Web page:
According to a press release by the Malaysia Timber Council (MTC), the Malaysian timber industry has managed to sustain itself fairly well despite COVID-19 and its associated economic fallout.
Demand for Malaysian timber-based products especially furniture grew in early 2020 as people around the world began working from home, leading to a rise in home construction, repairs, and remodelling.
Products such as plywood, sawntimber, Builders Joinery and Carpentry (BJC) also heavily contributed to the gains chalked up by the industry in 2021.
Malaysia’s exports of timber products recorded a growth of 3.1% from RM$22.02 billion in 2020 to RM$22.7bn in 2021.
In terms of percentage of export value growth year-on-year, plywood tops the rank together with wooden furniture, sawntimber and BJC contributing to more than half in total exports.
“There was a surge in demand for Malaysian plywood in Japan and the US in 2021,” said Hajah Norrida Yusoff, chairwoman of MTC, adding that the liquidation of a top plywood manufacturer in Japan led to the increase in demand. “The recovery of the construction industry in both Japan and US, especially in the latter resulted in double-digit growth for Malaysia’s plywood industry.”
Malaysia’s export of wooden furniture to the US, which is the largest export market, remains moderate while Singapore and India contributed to Malaysia’s double-digit growth.
Hajah Norrida said the Malaysian timber industry is not entirely out of the woods as there are still some laggards in terms of rising sea freight charges, availability of containers, manpower shortages and lack of raw material.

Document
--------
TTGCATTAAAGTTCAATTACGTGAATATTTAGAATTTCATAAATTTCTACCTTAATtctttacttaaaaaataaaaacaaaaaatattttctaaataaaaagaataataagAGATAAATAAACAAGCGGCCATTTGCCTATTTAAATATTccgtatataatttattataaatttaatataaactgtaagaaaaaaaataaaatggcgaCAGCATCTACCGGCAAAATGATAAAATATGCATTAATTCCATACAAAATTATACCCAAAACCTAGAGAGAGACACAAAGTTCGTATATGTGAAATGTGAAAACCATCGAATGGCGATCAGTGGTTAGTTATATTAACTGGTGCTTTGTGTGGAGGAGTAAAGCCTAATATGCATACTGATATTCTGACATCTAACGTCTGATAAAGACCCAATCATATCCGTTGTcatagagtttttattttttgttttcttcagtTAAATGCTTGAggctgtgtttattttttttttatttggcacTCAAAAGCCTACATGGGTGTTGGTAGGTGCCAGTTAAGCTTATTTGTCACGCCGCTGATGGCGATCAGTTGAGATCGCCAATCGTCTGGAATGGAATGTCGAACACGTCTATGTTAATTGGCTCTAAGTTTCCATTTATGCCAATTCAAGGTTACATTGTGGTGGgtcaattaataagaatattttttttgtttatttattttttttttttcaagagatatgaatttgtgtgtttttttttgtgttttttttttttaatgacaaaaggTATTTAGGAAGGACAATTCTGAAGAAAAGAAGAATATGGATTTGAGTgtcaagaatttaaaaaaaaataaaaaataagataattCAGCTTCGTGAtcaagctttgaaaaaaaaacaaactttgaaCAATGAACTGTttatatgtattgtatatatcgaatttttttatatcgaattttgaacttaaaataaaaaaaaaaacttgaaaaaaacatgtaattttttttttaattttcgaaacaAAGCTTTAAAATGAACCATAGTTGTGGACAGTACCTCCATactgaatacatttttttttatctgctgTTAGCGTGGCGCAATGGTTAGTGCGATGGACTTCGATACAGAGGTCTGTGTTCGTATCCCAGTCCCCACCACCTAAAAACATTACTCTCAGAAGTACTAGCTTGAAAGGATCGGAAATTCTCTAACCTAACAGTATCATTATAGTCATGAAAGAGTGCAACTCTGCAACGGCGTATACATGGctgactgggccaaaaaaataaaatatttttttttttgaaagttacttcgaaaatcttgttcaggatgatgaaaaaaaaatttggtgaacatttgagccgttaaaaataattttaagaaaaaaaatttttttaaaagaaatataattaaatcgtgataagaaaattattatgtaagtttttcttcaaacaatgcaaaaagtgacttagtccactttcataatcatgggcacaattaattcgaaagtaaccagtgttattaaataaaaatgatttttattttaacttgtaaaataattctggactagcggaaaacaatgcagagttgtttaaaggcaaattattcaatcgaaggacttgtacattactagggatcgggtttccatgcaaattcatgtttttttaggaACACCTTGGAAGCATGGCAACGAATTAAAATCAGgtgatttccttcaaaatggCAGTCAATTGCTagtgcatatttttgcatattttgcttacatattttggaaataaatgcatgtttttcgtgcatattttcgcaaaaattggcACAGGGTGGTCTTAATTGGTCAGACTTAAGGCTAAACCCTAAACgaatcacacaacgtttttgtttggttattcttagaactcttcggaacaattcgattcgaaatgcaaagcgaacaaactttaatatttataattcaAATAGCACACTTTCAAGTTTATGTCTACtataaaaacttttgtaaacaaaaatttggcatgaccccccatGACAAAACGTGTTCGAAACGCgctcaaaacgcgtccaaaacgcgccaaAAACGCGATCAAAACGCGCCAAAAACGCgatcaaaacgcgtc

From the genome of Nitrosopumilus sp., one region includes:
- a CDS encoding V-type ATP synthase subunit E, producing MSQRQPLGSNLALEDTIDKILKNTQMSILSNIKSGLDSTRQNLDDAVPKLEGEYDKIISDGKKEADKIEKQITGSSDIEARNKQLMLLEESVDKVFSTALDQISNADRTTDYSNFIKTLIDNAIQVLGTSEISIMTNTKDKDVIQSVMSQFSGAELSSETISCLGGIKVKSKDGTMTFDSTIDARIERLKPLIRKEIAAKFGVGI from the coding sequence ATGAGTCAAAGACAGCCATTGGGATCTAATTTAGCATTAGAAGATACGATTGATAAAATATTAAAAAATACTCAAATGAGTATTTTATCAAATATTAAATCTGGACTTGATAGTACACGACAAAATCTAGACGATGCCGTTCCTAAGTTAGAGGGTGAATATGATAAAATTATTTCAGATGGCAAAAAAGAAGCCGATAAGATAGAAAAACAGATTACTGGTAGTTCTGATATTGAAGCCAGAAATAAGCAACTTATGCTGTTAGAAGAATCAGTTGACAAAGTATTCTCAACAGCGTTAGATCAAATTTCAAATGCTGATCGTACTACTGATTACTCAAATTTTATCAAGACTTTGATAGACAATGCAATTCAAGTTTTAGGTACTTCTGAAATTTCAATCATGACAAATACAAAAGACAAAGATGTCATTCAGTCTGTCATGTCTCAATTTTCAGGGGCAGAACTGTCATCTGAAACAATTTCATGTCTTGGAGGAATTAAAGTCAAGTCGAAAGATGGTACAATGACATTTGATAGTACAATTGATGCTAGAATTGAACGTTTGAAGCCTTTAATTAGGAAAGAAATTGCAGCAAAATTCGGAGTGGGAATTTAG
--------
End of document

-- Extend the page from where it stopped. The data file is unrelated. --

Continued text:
“MTC introduced many programmes since 2020 to help the industry overcome the more pressing challenges, especially by providing incentives which also include catering to technological advancements that help increase the use of resources efficiently in all aspects apart from defraying sea freight charges,” she said.
Throughout the pandemic, MTC has been helping industry members through its programmes to stabilise their operations as well as find business opportunities as they build their resilience in navigating the aftershocks of COVID-19.
“This year, the council’s seven must-wins centre on reviving businesses with several new programmes that underpin circular economy and sustainability through development programmes for oil palm trunk products, product design collaboration with the Forest Research Institute Malaysia and establishing the environmental, governance and social guidelines for the timber industry,” said Muhtar Suhaili, CEO of MTC.
Muhtar added that MTC’s Roadmap which encompasses a five-year plan from 2019-2023 encapsulates the council’s strategy in overcoming the pandemic-related challenges while ensuring the sustainability and viability of the Malaysian timber industry.